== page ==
The institution of marriage has very strict guidelines in my eyes. It is an institution based on commitment with two, and ONLY two, people. The idea of monogamy has been drilled in my head since day one, both directly and indirectly.
As a young church-goer, I learned very quickly that it was monogamy or the highway. My sunday school teachers would say “Now everyone, say the 10 Commandments: Honor the mother and father; Thou shall not murder; Thou shall not commit adultery…”. I assumed (internally), of course I would never love another man or be with another man when I get married. People who do that are not loved by God! This constant repetition Sunday after Sunday ultimately led to my ‘brainwashing’ of certain morals in my head. In fact, I had never thought about any possibility OTHER than monogamy until right now.
As I continued to grow and learn, I began to encounter negative experiences as a result of people breaking this monogamous structure: parents of friends divorcing due to affairs, wives finding out about their husbands’ second family and even girls cheating on their boyfriends at a party. Although this seems to be going off-track from monogamy, it’s really not. There are many definitions on monogamy: marital, social, sexual…and all of these are standards we must uphold in our society. If you love another man other than your husband, you are a social outcast to him and his friends (and maybe some of hers, too). If you are given the opportunity to experience something sexual with someone else, your girlfriend will break up with you in a heart beat if you act on it. I don’t know where the root of it is from, but we have been taught that monogamy is the ONLY way a healthy relationship or marriage works.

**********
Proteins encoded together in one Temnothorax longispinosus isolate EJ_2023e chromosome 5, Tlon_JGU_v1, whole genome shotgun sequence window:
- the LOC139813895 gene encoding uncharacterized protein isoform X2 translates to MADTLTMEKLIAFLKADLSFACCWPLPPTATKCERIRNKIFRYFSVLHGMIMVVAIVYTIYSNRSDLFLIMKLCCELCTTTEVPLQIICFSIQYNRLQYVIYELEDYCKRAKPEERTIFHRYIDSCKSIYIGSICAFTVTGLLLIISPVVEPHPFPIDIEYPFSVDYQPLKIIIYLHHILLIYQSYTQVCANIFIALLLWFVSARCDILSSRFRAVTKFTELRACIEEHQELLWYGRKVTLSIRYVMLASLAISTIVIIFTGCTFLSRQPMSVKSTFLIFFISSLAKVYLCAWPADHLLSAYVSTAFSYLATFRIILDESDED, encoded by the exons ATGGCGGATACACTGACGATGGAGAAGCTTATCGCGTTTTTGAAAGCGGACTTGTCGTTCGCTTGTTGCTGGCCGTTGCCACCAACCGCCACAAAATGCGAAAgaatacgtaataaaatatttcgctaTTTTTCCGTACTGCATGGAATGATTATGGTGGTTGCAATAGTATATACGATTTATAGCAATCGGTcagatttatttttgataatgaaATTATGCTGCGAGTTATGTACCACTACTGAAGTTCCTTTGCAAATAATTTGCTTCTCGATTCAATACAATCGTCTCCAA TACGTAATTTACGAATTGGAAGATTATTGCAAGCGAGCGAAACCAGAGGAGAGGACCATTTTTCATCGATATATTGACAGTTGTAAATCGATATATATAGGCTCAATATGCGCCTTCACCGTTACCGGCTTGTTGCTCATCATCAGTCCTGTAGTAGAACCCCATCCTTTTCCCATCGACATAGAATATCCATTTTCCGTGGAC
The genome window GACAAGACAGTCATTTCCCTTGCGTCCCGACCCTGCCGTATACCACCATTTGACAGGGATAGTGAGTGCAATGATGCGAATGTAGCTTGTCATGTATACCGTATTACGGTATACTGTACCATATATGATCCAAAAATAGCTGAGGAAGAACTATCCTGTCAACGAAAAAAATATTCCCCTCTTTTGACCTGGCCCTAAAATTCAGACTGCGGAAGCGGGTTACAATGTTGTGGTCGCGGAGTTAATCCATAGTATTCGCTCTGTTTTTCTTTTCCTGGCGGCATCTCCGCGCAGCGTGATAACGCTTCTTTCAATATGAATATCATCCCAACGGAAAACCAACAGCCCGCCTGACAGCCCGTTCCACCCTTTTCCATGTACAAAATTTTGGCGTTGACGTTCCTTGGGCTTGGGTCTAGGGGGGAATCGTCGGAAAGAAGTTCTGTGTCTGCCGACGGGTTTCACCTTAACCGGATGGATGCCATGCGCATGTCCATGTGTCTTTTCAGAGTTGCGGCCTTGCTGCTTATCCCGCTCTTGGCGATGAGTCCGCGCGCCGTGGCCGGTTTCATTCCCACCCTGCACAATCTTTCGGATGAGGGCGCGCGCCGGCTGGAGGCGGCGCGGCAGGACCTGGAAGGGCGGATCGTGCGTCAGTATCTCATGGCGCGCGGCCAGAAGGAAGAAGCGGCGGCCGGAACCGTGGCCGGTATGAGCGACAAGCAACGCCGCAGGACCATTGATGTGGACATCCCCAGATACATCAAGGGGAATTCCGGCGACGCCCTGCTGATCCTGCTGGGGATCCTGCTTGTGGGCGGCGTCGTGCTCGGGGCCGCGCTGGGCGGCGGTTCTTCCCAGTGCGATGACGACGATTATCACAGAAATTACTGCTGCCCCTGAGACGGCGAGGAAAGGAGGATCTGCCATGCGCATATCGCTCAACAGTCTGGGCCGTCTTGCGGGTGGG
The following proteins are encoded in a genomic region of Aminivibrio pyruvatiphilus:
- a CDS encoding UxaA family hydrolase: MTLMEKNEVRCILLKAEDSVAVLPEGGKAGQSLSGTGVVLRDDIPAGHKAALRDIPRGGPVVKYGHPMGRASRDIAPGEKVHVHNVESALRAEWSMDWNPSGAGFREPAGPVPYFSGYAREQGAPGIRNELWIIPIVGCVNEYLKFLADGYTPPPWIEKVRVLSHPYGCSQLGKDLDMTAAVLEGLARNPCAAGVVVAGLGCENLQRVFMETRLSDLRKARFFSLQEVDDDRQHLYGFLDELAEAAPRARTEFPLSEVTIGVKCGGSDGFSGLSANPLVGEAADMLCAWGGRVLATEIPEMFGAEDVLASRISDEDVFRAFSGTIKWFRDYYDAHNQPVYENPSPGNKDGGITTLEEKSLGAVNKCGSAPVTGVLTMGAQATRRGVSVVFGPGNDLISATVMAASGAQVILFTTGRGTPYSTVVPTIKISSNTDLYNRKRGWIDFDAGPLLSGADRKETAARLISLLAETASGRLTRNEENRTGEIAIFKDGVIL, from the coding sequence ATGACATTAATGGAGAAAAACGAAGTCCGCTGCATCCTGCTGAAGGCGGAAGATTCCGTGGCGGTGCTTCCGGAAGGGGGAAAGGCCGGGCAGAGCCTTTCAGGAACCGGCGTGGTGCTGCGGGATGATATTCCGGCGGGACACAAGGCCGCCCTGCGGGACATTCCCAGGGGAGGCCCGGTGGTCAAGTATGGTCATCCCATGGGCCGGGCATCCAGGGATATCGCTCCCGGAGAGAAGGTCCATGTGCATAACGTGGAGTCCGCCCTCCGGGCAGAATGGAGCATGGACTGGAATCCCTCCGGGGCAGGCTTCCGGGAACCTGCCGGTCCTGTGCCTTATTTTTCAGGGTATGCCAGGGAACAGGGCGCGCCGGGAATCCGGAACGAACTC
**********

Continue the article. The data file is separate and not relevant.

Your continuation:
These people who have experienced these situations probably do not directly question the institution of monogamy, but they definitely subconsciously take a stance on it. I, of course, cannot speak for the cheaters, but it would be safe to say that they do not fully agree with the practice of monogamy. The victims of cheating, after going through this experience, also let go of the “ideal” idea of monogamy, because they usually end either their marriage or relationship because of their partner’s actions. One could bring the whole factor of trust and honesty in the mix, but in most cases the existence of the “other man” or “other woman” plays a big role in the victim’s decision making as well.
The real question is: do the actions of these parents affect the mindset of their children? I know several kids who do not want to take their future husband’s name due to divorce. I also know people who don’t even want to get married at all as a result of it. A close family friend of mine, for example, grew up in a rough household, filled with negativity, hate and eventually divorce between the parents. She, as a result, does not believe that marriage works. She refuses to get married, and has never had a long-lasting relationship dedicated to a single man.
The way we are raised and the situations we encounter develop our opinions on monogamy. Fortunately, monogamy has proven to work for my parents, but it has unfortunately led to disappointment and hurt for many other people in my life. I’m sure the only reason I believe so strongly in it is because of my situation, and I do realize that many factors have completely changed the mindset of the people around me. No matter what we all go through though, there is only one type of marriage structure. Is that possibly part of the problem?
It is illegal in the United States (and most of the world) to practice polygamy, the opposite of monogamy. We have outlawed the option to marry two or more people if we wanted to, therefore something must be wrong with the practice of polygamy. Why must we, by, law, only marry one person and one person only? Seahorses and other random sea creatures mate for life with one partner, but dolphins, who we are so closely related to intelligence-wise, do not. Why is this law installed? Of course the institution of marriage as a whole can be brought into this, but that’s a whole other belief in which to discuss.